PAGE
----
A quarter of Scotland's population live along the Forth's shores accompanied by the industry and trade that supports our society. It is no surprise that with all of this human activity plastic is the dominant type of litter along the Forth's shores. What is surprising is the great number of nurdles that make up this marine litter.
Accidental spillage and mishandling by the large plastic industry around the Forth means nurdles have been washed into our estuary for many years. Aged yellowed nurdles from historic spills can still be seen on our beaches. Concern over nurdle pollution into the Forth resulted in manufacturers taking steps to stop further losses. However despite these improvements and continued monitoring by the Scottish Environmental Protection Agency (SEPA), new nurdles are still washing up on our shores.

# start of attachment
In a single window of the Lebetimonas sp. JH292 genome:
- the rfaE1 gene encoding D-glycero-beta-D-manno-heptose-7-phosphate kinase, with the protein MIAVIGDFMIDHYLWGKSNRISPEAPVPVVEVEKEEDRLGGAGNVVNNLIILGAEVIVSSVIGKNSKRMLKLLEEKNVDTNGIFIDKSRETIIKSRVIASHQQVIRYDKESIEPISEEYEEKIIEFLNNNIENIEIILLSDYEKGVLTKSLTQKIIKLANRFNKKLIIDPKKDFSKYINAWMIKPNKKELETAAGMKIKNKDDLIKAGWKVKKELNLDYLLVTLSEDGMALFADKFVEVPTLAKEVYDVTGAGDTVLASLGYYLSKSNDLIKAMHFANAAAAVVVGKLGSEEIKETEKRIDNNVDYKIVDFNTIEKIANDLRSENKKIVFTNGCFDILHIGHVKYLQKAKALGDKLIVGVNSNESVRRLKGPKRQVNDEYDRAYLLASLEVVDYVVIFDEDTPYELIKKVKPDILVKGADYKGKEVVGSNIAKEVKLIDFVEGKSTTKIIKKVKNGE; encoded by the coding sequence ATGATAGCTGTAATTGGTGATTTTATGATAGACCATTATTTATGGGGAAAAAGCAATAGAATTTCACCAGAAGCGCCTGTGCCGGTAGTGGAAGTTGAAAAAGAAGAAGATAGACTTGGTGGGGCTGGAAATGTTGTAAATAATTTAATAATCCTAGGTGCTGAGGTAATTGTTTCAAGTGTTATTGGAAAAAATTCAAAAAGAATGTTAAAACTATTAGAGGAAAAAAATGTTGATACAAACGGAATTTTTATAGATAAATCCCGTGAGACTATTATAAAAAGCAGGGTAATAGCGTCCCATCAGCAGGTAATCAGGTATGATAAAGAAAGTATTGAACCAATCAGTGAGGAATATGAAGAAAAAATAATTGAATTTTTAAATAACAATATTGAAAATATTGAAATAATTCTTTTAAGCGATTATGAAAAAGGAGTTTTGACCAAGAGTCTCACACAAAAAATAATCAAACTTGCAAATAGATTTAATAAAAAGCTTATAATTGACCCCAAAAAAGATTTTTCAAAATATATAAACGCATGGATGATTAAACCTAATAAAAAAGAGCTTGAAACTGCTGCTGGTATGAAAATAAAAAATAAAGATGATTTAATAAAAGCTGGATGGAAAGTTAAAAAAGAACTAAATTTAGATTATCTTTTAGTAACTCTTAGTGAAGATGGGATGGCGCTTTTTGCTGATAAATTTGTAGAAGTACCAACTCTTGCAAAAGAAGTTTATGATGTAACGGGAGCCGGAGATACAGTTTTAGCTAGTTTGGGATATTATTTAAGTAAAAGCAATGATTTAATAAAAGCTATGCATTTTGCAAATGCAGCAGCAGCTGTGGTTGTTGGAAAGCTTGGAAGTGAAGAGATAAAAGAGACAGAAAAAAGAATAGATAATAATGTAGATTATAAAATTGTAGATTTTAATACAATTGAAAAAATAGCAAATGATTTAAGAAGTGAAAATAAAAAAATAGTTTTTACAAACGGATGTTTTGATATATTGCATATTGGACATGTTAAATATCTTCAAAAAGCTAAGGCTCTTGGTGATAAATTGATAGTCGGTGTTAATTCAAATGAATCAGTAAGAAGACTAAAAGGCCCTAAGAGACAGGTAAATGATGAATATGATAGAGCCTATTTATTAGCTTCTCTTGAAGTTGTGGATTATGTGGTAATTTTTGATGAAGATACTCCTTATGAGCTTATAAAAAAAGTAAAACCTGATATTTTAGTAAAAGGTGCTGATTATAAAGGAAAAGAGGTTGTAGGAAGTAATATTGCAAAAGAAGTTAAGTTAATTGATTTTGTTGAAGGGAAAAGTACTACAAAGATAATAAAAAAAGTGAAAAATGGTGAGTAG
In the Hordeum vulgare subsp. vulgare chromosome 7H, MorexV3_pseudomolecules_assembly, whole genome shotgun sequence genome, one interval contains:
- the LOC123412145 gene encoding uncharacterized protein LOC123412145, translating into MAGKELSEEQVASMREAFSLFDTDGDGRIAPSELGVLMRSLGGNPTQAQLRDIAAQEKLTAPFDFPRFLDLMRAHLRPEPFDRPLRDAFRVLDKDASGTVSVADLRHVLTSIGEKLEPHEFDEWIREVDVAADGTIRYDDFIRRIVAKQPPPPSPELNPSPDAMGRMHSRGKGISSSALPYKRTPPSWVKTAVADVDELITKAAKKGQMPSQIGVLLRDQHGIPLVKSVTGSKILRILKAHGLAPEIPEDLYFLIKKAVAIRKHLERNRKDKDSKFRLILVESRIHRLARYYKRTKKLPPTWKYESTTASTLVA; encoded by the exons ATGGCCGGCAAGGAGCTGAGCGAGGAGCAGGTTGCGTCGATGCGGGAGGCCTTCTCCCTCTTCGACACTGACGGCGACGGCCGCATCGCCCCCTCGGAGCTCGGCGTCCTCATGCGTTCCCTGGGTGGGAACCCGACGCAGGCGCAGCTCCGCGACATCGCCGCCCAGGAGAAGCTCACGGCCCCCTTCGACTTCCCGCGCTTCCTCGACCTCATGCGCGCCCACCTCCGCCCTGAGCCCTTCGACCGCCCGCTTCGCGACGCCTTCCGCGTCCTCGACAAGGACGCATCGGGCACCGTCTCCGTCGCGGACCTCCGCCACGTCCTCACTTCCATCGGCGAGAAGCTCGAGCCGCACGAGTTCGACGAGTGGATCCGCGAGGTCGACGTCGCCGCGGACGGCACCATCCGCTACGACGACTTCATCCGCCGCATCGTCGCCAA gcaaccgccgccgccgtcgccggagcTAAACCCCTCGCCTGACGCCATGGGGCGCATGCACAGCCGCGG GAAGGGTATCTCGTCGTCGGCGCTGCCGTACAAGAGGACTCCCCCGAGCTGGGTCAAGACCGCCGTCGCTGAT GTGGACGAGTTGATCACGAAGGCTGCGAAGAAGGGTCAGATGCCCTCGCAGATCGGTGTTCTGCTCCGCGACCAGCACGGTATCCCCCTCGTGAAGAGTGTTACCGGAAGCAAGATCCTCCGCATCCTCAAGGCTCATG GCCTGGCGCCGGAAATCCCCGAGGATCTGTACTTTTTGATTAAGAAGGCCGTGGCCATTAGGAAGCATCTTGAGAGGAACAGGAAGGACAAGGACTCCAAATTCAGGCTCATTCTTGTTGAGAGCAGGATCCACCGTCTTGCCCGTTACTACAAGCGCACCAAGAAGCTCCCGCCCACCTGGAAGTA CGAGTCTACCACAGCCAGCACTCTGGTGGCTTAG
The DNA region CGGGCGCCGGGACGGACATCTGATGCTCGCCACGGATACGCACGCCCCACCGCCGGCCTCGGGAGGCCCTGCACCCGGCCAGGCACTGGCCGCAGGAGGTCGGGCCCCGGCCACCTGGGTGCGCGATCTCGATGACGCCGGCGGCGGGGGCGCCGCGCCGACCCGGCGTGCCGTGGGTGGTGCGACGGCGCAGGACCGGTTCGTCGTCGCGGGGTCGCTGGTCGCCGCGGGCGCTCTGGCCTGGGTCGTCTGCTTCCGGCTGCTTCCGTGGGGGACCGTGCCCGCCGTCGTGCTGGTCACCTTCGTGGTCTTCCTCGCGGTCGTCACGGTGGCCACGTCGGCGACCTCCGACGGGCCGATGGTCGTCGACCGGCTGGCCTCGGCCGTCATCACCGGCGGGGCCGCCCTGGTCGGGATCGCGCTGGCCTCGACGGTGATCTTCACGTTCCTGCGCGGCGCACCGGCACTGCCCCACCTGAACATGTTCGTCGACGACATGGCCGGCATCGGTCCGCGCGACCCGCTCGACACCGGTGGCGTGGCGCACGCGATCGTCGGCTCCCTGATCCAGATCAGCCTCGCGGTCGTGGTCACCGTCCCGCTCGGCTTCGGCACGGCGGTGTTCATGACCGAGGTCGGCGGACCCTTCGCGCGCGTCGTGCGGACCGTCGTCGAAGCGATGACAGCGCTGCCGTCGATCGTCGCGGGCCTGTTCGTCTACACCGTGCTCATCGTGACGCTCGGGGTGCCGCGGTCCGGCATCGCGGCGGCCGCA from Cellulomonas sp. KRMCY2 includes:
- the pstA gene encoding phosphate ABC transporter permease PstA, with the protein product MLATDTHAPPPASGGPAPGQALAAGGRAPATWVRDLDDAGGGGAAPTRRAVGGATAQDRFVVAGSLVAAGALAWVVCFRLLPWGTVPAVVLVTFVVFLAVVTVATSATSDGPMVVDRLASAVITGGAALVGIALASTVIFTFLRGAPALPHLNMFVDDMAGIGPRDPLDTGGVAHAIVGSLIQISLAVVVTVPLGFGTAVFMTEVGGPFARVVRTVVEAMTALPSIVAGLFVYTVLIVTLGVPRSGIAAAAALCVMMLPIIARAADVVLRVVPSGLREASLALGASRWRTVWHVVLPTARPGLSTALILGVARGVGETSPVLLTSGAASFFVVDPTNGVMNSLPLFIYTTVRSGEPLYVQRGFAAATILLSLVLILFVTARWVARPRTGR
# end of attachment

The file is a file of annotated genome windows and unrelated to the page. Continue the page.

We do not know where these fresh nurdles are coming from. However unlike manufacturers, companies that use or transport nurdles around the Forth are not subject to controls from SEPA. In addition, SEPA have no jurisdiction over shipping cargo or docks.
Spillages occur easily and without good handling practices nurdles will find their way into our waterways and ultimately our sea. The map shows all of streams and rivers which feed into the Forth. Any nurdles spilt in this 1,800 square mile area can end up in our estuary.